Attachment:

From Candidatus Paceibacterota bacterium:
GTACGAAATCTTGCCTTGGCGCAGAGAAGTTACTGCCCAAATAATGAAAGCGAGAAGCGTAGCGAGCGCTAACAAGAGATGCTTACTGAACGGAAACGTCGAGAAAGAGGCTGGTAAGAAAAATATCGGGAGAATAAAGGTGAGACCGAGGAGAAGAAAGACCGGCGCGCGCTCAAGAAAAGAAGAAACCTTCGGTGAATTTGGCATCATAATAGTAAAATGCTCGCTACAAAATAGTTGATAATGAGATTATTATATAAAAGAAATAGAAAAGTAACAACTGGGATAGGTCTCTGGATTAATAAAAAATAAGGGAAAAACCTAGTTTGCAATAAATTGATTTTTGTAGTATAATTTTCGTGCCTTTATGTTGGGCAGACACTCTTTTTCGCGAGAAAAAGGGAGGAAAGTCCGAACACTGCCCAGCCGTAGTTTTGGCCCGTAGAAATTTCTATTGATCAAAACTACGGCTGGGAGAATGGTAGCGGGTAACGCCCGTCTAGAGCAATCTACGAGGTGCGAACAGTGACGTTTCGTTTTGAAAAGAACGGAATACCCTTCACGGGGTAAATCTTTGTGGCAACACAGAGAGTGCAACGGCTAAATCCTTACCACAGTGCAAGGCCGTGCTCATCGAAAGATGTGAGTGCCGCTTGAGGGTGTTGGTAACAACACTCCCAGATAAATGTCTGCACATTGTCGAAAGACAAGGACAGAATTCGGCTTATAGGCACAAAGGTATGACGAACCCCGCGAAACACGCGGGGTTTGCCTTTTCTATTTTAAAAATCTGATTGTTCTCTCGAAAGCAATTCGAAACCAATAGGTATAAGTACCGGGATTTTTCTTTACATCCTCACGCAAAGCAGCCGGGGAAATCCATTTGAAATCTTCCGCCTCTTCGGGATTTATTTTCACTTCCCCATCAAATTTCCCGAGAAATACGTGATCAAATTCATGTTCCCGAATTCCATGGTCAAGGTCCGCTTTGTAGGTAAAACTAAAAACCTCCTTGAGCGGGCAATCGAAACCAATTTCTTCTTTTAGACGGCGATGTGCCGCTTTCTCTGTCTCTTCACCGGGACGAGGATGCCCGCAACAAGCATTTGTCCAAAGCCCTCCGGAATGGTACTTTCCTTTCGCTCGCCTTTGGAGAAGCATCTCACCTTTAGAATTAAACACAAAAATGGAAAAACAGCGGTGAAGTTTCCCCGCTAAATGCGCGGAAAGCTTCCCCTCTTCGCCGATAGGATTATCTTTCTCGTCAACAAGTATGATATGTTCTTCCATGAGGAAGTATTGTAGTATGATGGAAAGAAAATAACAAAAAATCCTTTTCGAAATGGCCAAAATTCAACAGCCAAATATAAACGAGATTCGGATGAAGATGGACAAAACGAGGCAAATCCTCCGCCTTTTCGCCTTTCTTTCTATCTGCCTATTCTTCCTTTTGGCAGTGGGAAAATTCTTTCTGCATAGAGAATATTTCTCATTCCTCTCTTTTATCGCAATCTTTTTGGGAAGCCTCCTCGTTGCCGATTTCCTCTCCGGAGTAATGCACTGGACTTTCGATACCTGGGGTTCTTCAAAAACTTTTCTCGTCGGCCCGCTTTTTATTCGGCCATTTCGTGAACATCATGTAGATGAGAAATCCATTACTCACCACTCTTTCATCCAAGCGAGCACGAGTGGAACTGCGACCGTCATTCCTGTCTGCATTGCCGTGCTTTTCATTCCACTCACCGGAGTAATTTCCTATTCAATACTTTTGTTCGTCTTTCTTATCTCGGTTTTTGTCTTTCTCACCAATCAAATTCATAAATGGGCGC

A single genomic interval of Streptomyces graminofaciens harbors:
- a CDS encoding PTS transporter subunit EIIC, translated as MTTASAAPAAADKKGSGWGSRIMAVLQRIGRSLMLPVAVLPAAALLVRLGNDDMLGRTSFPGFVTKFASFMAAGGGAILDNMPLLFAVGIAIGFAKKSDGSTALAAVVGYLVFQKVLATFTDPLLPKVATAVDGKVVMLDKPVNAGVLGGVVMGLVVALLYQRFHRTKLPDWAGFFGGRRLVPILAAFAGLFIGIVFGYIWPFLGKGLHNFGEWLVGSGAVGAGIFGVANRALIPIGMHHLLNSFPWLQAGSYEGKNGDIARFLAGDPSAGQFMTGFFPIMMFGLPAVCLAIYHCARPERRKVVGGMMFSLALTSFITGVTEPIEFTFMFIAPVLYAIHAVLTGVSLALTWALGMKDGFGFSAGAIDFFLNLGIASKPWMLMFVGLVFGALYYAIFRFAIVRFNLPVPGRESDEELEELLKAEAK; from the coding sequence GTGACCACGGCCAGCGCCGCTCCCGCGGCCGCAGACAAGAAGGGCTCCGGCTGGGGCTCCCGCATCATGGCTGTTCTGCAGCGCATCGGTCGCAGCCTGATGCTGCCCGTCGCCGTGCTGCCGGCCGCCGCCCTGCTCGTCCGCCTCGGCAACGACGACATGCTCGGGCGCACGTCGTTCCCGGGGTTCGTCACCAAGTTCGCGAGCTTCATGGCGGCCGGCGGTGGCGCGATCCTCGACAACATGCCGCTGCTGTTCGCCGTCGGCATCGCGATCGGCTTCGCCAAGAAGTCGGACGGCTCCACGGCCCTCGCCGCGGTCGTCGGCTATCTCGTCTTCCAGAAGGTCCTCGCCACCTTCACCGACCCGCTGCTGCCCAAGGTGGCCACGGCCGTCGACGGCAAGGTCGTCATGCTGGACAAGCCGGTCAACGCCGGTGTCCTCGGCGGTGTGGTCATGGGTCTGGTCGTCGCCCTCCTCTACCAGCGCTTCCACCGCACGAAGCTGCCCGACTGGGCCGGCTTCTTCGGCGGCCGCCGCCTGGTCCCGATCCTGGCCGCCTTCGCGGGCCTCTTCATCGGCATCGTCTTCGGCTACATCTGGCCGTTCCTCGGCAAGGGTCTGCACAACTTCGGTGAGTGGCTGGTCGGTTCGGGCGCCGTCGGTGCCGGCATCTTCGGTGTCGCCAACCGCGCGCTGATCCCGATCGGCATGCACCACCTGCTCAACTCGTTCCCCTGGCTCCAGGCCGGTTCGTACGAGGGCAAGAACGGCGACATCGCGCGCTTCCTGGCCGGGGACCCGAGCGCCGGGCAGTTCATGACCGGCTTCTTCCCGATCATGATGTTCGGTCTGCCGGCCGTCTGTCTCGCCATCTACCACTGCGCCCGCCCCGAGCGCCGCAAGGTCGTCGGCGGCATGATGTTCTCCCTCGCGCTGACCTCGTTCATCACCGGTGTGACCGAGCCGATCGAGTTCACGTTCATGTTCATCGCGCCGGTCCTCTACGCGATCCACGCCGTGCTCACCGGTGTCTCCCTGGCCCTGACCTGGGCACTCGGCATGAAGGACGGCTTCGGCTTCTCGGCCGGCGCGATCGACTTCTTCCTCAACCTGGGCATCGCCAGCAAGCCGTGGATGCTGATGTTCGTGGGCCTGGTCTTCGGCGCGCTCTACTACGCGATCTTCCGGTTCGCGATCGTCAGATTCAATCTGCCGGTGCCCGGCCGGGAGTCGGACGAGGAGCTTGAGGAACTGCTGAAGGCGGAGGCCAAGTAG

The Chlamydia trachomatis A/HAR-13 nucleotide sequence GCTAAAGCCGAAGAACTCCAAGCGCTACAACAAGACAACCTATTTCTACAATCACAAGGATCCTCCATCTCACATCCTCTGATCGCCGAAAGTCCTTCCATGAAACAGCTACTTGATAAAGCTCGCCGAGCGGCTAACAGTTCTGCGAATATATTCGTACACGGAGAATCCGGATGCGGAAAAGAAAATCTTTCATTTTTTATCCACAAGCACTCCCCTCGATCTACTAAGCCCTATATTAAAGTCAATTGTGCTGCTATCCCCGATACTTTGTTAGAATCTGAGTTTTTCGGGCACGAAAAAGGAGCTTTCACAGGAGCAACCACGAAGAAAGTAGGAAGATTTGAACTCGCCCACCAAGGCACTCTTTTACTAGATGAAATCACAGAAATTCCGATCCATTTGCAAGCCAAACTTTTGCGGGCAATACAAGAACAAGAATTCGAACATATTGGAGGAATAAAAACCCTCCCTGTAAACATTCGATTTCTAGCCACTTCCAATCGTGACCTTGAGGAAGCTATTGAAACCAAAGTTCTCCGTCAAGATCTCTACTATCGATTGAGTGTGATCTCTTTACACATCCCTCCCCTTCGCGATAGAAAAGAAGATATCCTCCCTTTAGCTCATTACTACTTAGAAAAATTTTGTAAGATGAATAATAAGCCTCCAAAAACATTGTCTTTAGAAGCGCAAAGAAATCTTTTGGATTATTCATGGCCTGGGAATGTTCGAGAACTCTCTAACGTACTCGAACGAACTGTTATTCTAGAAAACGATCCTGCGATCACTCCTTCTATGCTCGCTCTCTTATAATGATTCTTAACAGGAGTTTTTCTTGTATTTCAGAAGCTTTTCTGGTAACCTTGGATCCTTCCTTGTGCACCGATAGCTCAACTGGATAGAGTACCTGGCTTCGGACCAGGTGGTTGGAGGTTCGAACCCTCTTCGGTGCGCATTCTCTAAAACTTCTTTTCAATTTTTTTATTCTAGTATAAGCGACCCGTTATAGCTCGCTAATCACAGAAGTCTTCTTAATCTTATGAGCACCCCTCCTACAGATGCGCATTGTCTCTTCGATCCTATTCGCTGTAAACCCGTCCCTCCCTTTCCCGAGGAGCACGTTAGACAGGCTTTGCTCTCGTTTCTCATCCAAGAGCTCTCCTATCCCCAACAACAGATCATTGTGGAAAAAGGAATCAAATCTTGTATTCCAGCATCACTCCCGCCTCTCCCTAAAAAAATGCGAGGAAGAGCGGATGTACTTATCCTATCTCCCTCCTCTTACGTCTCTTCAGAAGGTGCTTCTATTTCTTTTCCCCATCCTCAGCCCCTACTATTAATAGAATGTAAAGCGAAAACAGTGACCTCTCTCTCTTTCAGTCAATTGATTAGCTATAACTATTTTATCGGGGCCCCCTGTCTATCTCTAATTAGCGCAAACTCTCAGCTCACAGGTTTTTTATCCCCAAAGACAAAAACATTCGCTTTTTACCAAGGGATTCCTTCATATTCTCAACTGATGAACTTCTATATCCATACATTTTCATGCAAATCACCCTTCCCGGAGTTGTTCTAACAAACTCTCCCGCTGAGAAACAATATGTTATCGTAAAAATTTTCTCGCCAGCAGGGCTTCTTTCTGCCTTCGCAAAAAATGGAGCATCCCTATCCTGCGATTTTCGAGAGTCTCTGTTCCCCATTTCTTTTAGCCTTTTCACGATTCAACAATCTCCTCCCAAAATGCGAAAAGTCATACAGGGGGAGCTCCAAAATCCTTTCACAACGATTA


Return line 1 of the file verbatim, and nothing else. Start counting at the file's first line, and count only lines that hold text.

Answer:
From Candidatus Paceibacterota bacterium: